When I first heard about the upcoming Berkeley Wine Festival, which kicks off at the Claremont Hotel on March 12, I thought it presented the perfect opportunity to write my annual “splurge locally” column featuring wines made in the East Bay. But, sadly for both locavores and Wineaux, the Berkeley Wine Festival doesn’t seem to be intended for either. Among the eight wineries featured at a series of winemaker dinners and receptions taking place through May, not one hails from anywhere closer than Napa, and the price of admission to the festival’s least expensive event is $85.
That’s not to say that the dinners, which will feature Napa and Sonoma notables such as Duckhorn and Cakebread, won’t make for gastronomically delightful evenings. But if the prospect leaves you pining for a more authentically local and budget-friendly wine event, consider Winestock!, which takes place Saturday, February 27, at JC Cellars Winery in Oakland (55 4th Street, JCCellars.com). The $25 entry fee may seem a bit steep, but that’s about the price of JC Cellars’ least expensive wine (with its most expensive, the 2003 Pourquoi Pas Syrah, usually fetching $135 a bottle). So with a dozen current and pre-release wines flowing freely, you should get more than your money’s worth. Add to that a few Grateful Dead covers courtesy of the Dave Stein Bubhub, hippie-themed appetizers, and a mandate to wear bellbottoms, and you’ve almost got … a festival! If you stop in, make sure to try the winery’s 2007 Sweetwater Springs Russian River Valley Zinfandel ($35) — a chewy, rustic Zin with strong notes of leather. Definitely groovy.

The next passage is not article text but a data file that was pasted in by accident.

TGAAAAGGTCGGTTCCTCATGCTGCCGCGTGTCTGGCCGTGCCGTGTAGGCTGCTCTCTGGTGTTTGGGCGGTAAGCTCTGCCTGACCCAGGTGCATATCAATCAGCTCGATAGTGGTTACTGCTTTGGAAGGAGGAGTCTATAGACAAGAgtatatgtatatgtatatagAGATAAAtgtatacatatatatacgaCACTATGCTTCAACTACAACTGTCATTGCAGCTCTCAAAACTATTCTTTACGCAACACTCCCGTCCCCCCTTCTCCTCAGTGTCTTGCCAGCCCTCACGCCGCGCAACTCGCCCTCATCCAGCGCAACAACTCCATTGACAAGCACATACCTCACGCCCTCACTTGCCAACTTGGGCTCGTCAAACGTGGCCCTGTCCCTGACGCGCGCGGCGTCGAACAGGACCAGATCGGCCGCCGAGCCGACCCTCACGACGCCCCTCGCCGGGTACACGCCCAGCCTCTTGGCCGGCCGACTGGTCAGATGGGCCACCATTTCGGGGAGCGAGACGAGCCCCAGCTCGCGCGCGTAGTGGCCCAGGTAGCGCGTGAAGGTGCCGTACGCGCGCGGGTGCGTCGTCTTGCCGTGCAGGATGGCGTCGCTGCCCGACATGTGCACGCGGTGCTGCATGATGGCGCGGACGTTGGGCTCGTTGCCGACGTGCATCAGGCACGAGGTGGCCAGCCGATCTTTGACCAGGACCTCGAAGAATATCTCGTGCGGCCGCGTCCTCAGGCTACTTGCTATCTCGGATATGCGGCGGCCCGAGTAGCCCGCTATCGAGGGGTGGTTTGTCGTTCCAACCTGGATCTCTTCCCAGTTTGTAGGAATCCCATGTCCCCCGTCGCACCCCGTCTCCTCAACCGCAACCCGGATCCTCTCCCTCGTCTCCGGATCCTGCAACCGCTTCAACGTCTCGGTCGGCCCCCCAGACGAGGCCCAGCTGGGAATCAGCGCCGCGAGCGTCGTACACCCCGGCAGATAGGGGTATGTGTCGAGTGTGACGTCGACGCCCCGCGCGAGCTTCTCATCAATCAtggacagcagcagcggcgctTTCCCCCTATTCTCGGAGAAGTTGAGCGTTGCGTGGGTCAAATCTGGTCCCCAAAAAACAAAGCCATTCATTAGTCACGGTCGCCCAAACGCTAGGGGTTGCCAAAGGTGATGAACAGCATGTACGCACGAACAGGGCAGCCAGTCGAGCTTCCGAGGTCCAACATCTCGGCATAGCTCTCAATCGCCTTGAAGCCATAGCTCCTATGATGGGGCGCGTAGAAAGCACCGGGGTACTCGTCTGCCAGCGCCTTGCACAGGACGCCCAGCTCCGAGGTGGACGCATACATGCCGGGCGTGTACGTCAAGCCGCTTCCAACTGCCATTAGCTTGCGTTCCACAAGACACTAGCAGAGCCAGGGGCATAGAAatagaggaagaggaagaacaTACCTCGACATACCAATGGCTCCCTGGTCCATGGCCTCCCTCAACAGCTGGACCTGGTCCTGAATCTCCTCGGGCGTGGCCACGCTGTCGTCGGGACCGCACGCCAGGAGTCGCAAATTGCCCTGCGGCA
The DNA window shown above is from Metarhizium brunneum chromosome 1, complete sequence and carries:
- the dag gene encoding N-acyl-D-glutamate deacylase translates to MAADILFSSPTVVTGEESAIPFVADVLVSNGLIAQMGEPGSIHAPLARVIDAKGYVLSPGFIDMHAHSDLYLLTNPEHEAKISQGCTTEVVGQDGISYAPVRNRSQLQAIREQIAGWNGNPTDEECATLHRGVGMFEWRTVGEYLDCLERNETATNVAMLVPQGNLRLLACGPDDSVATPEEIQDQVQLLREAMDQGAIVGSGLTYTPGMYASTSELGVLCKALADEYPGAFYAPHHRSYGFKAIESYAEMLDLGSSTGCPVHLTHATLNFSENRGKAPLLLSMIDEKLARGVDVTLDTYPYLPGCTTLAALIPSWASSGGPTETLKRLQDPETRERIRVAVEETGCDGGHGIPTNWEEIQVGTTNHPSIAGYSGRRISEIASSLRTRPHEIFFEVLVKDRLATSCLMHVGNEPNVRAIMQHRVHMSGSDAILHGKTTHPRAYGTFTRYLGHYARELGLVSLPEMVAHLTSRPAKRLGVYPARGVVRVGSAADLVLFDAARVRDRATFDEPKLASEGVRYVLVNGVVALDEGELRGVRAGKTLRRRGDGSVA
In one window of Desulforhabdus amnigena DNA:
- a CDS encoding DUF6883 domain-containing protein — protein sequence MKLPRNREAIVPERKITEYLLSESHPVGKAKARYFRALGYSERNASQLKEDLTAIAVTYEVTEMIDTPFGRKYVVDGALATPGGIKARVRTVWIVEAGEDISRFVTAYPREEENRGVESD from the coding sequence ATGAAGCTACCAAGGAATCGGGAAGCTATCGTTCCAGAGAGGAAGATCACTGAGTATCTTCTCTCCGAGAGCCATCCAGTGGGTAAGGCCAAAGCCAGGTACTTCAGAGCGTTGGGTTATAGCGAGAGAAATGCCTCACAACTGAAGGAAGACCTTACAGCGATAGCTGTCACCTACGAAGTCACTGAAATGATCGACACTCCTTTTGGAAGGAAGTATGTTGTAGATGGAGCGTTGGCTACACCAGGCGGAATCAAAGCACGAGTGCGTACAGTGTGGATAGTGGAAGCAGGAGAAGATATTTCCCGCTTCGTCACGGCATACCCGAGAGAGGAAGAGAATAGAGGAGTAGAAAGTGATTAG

Speaking of local heroes: In our Token Winemaker’s old stomping grounds of the Santa Clara Valley, that’s exactly how a lot of folks would describe the Guglielmo brothers and their eponymous winery. Old-timers who have long been respected by other wine growers in the region, the Guglielmos are also noteworthy for their efforts at producing wine from the little-known Grignolino grape. So when we decided to taste Chardonnays this week, Token Winemaker was especially eager to try the 2008 Tré Chardonnay ($9.95), one of four varietals sold under Guglielmo’s new Tré Cellars label. No playing favorites allowed, so we tasted it blind against the 2008 Kendall-Jackson Vintner’s Reserve Chardonnay ($15) — and still preferred it, although both wines were respectable.
Of the two, the Tré had a more powerful aroma — collectively we sniffed floral perfume, toast, lemon, pear, melon, and banana, with Token Winemaker declaring the bouquet “pretty and rich.” The wine was pleasing on the palate, with notes of honey, straw, and vanilla. The Kendall-Jackson offered a somewhat similar but lighter and more muted aroma of toast and butterscotch, which was echoed in its taste. Respectable, yes, but you can find better Chards (like the Tré) for under $10.